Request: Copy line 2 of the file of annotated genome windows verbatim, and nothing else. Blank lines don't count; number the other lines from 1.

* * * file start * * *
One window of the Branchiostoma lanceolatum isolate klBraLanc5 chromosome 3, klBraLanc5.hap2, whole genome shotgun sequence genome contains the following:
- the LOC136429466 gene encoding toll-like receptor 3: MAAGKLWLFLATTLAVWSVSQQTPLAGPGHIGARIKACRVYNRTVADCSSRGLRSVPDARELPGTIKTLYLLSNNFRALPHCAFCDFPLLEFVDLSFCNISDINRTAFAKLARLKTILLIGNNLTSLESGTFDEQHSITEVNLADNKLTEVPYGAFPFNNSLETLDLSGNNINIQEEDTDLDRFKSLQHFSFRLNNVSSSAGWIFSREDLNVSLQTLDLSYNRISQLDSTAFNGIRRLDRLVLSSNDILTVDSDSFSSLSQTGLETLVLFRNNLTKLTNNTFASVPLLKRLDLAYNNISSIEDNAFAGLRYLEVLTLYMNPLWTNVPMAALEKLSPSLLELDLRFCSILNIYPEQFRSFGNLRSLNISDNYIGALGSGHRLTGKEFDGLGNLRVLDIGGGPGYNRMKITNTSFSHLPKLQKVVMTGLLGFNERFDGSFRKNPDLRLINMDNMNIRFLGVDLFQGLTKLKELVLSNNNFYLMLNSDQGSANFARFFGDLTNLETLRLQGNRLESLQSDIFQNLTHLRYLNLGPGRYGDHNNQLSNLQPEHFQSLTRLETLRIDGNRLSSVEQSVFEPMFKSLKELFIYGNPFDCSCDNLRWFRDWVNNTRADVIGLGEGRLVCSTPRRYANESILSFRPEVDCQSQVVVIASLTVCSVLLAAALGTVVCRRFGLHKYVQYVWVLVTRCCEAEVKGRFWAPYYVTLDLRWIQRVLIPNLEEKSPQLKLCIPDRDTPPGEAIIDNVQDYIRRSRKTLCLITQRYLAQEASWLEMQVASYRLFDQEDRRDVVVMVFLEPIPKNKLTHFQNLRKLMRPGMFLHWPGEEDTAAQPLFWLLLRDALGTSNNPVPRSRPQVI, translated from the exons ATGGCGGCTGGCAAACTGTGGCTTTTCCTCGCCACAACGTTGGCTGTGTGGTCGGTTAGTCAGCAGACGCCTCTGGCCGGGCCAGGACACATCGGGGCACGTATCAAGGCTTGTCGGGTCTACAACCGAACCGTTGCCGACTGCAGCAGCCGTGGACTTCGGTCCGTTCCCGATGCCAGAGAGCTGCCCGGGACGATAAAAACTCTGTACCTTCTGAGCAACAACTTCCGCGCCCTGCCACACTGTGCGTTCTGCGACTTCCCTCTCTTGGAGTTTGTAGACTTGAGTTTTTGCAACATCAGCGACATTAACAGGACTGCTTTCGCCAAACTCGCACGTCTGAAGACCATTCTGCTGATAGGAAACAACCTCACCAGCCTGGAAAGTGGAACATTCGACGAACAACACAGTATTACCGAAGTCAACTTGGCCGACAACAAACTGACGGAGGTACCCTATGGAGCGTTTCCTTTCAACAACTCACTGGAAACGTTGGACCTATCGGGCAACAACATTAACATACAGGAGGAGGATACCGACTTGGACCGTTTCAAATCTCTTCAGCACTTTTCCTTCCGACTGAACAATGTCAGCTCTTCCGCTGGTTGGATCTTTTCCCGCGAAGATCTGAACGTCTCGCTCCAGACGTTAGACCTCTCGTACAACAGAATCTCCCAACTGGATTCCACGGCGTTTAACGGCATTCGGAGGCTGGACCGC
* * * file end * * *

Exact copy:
- the LOC136429466 gene encoding toll-like receptor 3: MAAGKLWLFLATTLAVWSVSQQTPLAGPGHIGARIKACRVYNRTVADCSSRGLRSVPDARELPGTIKTLYLLSNNFRALPHCAFCDFPLLEFVDLSFCNISDINRTAFAKLARLKTILLIGNNLTSLESGTFDEQHSITEVNLADNKLTEVPYGAFPFNNSLETLDLSGNNINIQEEDTDLDRFKSLQHFSFRLNNVSSSAGWIFSREDLNVSLQTLDLSYNRISQLDSTAFNGIRRLDRLVLSSNDILTVDSDSFSSLSQTGLETLVLFRNNLTKLTNNTFASVPLLKRLDLAYNNISSIEDNAFAGLRYLEVLTLYMNPLWTNVPMAALEKLSPSLLELDLRFCSILNIYPEQFRSFGNLRSLNISDNYIGALGSGHRLTGKEFDGLGNLRVLDIGGGPGYNRMKITNTSFSHLPKLQKVVMTGLLGFNERFDGSFRKNPDLRLINMDNMNIRFLGVDLFQGLTKLKELVLSNNNFYLMLNSDQGSANFARFFGDLTNLETLRLQGNRLESLQSDIFQNLTHLRYLNLGPGRYGDHNNQLSNLQPEHFQSLTRLETLRIDGNRLSSVEQSVFEPMFKSLKELFIYGNPFDCSCDNLRWFRDWVNNTRADVIGLGEGRLVCSTPRRYANESILSFRPEVDCQSQVVVIASLTVCSVLLAAALGTVVCRRFGLHKYVQYVWVLVTRCCEAEVKGRFWAPYYVTLDLRWIQRVLIPNLEEKSPQLKLCIPDRDTPPGEAIIDNVQDYIRRSRKTLCLITQRYLAQEASWLEMQVASYRLFDQEDRRDVVVMVFLEPIPKNKLTHFQNLRKLMRPGMFLHWPGEEDTAAQPLFWLLLRDALGTSNNPVPRSRPQVI, translated from the exons ATGGCGGCTGGCAAACTGTGGCTTTTCCTCGCCACAACGTTGGCTGTGTGGTCGGTTAGTCAGCAGACGCCTCTGGCCGGGCCAGGACACATCGGGGCACGTATCAAGGCTTGTCGGGTCTACAACCGAACCGTTGCCGACTGCAGCAGCCGTGGACTTCGGTCCGTTCCCGATGCCAGAGAGCTGCCCGGGACGATAAAAACTCTGTACCTTCTGAGCAACAACTTCCGCGCCCTGCCACACTGTGCGTTCTGCGACTTCCCTCTCTTGGAGTTTGTAGACTTGAGTTTTTGCAACATCAGCGACATTAACAGGACTGCTTTCGCCAAACTCGCACGTCTGAAGACCATTCTGCTGATAGGAAACAACCTCACCAGCCTGGAAAGTGGAACATTCGACGAACAACACAGTATTACCGAAGTCAACTTGGCCGACAACAAACTGACGGAGGTACCCTATGGAGCGTTTCCTTTCAACAACTCACTGGAAACGTTGGACCTATCGGGCAACAACATTAACATACAGGAGGAGGATACCGACTTGGACCGTTTCAAATCTCTTCAGCACTTTTCCTTCCGACTGAACAATGTCAGCTCTTCCGCTGGTTGGATCTTTTCCCGCGAAGATCTGAACGTCTCGCTCCAGACGTTAGACCTCTCGTACAACAGAATCTCCCAACTGGATTCCACGGCGTTTAACGGCATTCGGAGGCTGGACCGC